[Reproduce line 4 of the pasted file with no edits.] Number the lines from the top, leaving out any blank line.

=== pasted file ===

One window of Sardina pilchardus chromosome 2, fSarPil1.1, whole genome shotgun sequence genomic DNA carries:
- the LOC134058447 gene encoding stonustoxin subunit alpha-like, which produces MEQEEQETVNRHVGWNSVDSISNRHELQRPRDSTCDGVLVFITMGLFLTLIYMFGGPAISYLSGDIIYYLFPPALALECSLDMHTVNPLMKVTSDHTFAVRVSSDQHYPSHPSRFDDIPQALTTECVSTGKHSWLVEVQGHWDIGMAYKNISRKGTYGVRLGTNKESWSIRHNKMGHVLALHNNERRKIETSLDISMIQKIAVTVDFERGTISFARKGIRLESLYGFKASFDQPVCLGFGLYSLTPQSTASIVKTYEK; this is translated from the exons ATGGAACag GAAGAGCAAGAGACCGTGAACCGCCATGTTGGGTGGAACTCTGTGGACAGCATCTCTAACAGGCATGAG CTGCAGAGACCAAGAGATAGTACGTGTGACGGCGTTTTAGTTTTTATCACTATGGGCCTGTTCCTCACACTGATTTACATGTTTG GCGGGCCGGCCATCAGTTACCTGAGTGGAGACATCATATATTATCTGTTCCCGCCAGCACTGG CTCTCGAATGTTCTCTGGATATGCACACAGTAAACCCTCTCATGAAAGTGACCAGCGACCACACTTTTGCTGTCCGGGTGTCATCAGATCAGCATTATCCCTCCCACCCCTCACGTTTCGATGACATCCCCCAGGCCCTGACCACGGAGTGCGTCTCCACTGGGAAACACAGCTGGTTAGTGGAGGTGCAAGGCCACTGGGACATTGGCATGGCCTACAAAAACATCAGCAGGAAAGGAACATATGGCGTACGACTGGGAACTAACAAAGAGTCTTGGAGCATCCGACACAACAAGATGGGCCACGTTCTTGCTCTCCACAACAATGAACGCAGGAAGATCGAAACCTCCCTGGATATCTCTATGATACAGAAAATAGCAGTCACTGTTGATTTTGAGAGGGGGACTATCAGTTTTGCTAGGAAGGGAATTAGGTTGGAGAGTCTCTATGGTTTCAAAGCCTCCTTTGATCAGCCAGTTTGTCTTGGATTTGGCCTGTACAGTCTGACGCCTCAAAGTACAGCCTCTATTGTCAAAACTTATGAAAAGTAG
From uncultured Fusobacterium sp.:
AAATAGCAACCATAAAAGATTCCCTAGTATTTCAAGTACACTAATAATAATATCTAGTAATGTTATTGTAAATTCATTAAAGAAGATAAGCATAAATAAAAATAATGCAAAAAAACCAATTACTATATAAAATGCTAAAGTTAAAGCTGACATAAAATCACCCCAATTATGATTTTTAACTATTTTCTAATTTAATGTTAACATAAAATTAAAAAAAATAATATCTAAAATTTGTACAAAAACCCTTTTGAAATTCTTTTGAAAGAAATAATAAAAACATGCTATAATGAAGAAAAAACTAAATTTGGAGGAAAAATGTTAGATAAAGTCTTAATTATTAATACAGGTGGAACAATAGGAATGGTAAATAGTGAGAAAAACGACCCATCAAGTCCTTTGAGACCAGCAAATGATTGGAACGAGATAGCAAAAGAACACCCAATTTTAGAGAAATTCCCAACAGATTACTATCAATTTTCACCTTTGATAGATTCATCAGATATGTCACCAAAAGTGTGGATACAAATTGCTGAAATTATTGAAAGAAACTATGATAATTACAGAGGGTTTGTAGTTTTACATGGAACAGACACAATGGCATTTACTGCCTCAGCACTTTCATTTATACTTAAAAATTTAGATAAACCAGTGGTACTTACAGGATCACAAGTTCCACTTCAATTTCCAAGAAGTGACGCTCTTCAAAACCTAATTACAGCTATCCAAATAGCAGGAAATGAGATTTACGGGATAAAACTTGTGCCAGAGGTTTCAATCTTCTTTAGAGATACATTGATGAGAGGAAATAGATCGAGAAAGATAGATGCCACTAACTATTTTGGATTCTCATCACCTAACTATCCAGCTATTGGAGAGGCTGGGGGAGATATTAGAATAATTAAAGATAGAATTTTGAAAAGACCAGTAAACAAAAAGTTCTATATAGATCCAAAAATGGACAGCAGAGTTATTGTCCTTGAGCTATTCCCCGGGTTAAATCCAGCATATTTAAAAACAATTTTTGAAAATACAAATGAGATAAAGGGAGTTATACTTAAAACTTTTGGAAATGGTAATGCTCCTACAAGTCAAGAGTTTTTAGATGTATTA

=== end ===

AAATAGCAACCATAAAAGATTCCCTAGTATTTCAAGTACACTAATAATAATATCTAGTAATGTTATTGTAAATTCATTAAAGAAGATAAGCATAAATAAAAATAATGCAAAAAAACCAATTACTATATAAAATGCTAAAGTTAAAGCTGACATAAAATCACCCCAATTATGATTTTTAACTATTTTCTAATTTAATGTTAACATAAAATTAAAAAAAATAATATCTAAAATTTGTACAAAAACCCTTTTGAAATTCTTTTGAAAGAAATAATAAAAACATGCTATAATGAAGAAAAAACTAAATTTGGAGGAAAAATGTTAGATAAAGTCTTAATTATTAATACAGGTGGAACAATAGGAATGGTAAATAGTGAGAAAAACGACCCATCAAGTCCTTTGAGACCAGCAAATGATTGGAACGAGATAGCAAAAGAACACCCAATTTTAGAGAAATTCCCAACAGATTACTATCAATTTTCACCTTTGATAGATTCATCAGATATGTCACCAAAAGTGTGGATACAAATTGCTGAAATTATTGAAAGAAACTATGATAATTACAGAGGGTTTGTAGTTTTACATGGAACAGACACAATGGCATTTACTGCCTCAGCACTTTCATTTATACTTAAAAATTTAGATAAACCAGTGGTACTTACAGGATCACAAGTTCCACTTCAATTTCCAAGAAGTGACGCTCTTCAAAACCTAATTACAGCTATCCAAATAGCAGGAAATGAGATTTACGGGATAAAACTTGTGCCAGAGGTTTCAATCTTCTTTAGAGATACATTGATGAGAGGAAATAGATCGAGAAAGATAGATGCCACTAACTATTTTGGATTCTCATCACCTAACTATCCAGCTATTGGAGAGGCTGGGGGAGATATTAGAATAATTAAAGATAGAATTTTGAAAAGACCAGTAAACAAAAAGTTCTATATAGATCCAAAAATGGACAGCAGAGTTATTGTCCTTGAGCTATTCCCCGGGTTAAATCCAGCATATTTAAAAACAATTTTTGAAAATACAAATGAGATAAAGGGAGTTATACTTAAAACTTTTGGAAATGGTAATGCTCCTACAAGTCAAGAGTTTTTAGATGTATTA